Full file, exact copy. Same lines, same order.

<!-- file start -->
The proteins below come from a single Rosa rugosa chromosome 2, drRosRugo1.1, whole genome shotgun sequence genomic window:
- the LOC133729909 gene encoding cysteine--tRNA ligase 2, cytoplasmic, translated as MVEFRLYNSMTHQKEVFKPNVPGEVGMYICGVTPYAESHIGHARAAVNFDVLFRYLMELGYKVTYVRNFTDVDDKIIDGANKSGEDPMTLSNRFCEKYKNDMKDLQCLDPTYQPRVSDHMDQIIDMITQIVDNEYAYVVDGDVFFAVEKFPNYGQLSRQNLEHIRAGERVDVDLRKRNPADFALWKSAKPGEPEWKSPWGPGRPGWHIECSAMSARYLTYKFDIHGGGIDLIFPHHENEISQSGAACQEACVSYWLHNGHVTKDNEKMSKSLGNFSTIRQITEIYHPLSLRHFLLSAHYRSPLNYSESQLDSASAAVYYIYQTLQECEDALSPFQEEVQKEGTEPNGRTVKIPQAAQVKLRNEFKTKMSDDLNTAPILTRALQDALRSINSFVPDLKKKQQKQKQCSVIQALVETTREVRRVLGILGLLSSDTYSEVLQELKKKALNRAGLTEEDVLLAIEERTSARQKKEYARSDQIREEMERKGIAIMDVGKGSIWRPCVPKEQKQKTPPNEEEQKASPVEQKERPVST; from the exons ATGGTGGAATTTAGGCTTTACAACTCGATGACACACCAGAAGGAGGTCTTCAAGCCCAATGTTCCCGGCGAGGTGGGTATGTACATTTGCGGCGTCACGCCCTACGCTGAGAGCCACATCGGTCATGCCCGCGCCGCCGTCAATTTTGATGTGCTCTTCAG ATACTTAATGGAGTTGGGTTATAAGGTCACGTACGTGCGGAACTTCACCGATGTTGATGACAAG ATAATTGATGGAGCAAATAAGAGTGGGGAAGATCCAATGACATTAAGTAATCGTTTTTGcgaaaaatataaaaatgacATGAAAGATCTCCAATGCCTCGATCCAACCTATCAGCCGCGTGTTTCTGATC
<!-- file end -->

The proteins below come from a single Rosa rugosa chromosome 2, drRosRugo1.1, whole genome shotgun sequence genomic window:
- the LOC133729909 gene encoding cysteine--tRNA ligase 2, cytoplasmic, translated as MVEFRLYNSMTHQKEVFKPNVPGEVGMYICGVTPYAESHIGHARAAVNFDVLFRYLMELGYKVTYVRNFTDVDDKIIDGANKSGEDPMTLSNRFCEKYKNDMKDLQCLDPTYQPRVSDHMDQIIDMITQIVDNEYAYVVDGDVFFAVEKFPNYGQLSRQNLEHIRAGERVDVDLRKRNPADFALWKSAKPGEPEWKSPWGPGRPGWHIECSAMSARYLTYKFDIHGGGIDLIFPHHENEISQSGAACQEACVSYWLHNGHVTKDNEKMSKSLGNFSTIRQITEIYHPLSLRHFLLSAHYRSPLNYSESQLDSASAAVYYIYQTLQECEDALSPFQEEVQKEGTEPNGRTVKIPQAAQVKLRNEFKTKMSDDLNTAPILTRALQDALRSINSFVPDLKKKQQKQKQCSVIQALVETTREVRRVLGILGLLSSDTYSEVLQELKKKALNRAGLTEEDVLLAIEERTSARQKKEYARSDQIREEMERKGIAIMDVGKGSIWRPCVPKEQKQKTPPNEEEQKASPVEQKERPVST; from the exons ATGGTGGAATTTAGGCTTTACAACTCGATGACACACCAGAAGGAGGTCTTCAAGCCCAATGTTCCCGGCGAGGTGGGTATGTACATTTGCGGCGTCACGCCCTACGCTGAGAGCCACATCGGTCATGCCCGCGCCGCCGTCAATTTTGATGTGCTCTTCAG ATACTTAATGGAGTTGGGTTATAAGGTCACGTACGTGCGGAACTTCACCGATGTTGATGACAAG ATAATTGATGGAGCAAATAAGAGTGGGGAAGATCCAATGACATTAAGTAATCGTTTTTGcgaaaaatataaaaatgacATGAAAGATCTCCAATGCCTCGATCCAACCTATCAGCCGCGTGTTTCTGATC